Honesty, I can't figure out if I like the use of myth better or the kick ass girls. I really don't know. This is not a good point to start the series. Go back to the beginning if you haven't read this. This issue is a bit more violent, but the story telling works really well.
Will Robinson Jr.
Nov 15, 2016 rated it really liked it
Wow! Wayward is such a good series for Image. The first and second volumes were more of an introduction to the heroes of the story. The third volume takes the story into amazement overload. First I have to say the visuals for this series are really top notch. The artists team should be proud. I really loved the use of the warm colors and the purple really gives the story a mystic quality. The magic in this book is so unique and the mythic beasts are draw very well. Every page is just beautiful. ...more
This review has been hidden because it contains spoilers. To view it, click here.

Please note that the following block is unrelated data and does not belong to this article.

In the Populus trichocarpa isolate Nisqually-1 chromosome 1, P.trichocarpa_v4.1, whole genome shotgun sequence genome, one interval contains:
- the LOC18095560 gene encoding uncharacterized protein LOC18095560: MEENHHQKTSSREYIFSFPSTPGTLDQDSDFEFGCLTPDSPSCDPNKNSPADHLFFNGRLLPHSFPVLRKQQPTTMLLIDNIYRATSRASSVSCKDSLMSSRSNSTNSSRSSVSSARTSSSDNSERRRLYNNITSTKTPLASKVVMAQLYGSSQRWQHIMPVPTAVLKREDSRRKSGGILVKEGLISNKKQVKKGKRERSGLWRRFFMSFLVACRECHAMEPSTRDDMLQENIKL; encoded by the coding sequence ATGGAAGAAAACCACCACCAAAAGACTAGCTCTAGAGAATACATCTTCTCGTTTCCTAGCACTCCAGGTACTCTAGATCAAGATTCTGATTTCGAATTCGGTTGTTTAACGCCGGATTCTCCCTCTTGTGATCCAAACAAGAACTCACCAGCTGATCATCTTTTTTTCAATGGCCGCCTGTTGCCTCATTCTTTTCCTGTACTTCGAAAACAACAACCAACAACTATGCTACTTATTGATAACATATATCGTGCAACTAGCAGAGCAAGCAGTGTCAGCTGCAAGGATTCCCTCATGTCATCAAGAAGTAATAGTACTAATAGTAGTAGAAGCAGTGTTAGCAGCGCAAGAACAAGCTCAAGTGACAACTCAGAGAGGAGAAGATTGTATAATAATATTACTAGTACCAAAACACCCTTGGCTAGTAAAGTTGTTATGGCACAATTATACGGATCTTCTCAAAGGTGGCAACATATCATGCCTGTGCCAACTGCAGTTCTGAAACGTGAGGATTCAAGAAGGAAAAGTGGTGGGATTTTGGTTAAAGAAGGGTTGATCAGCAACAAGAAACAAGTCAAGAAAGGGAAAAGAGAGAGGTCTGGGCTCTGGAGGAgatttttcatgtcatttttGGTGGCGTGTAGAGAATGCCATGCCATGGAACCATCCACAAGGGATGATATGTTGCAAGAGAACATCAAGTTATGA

Ross Alon
Mar 02, 2018 rated it liked it
Another okay book, from an okay series. The art is nice. Sadly already bought it all so you'll get al least 2 more of these pinup review, which probably go the same wasy.

Skipping this series will not mean you'll miss anything.
Jul 20, 2018 rated it it was amazing
A great story. Japanese and Irish mythology are being mixed. I really liked the fox spirit, Inaba Kami's eye make-up.
Dec 30, 2017 rated it it was ok
Something's missing. The dad made it kinda random I think.
Jun 28, 2016 rated it really liked it
Really enjoying this series.
In this volume we get to see a new teenager with powers that just appeared out of nowhere, we see that Nurarihyon is trying to maintain some sort of order but it's not clear why or what exactly will happen if order is lost [though it can't be anything good for anyone]. Aside from that we finally get to see Rori's dad, and we're shown a tiny twist that can really change the game, but most likely not in a good way [I'm not a huge fan of this twist, though it does explain why Rori seems so goddamn ...more
Rori's bad habit of going all-out and kicking butt to the point of endangering herself (and getting incapacitated in the process), and then clawing her way back into the fold (while her friends are busy pressing the old guard of Japan) . . . It's not a healthy habit. And she should probably cut it out.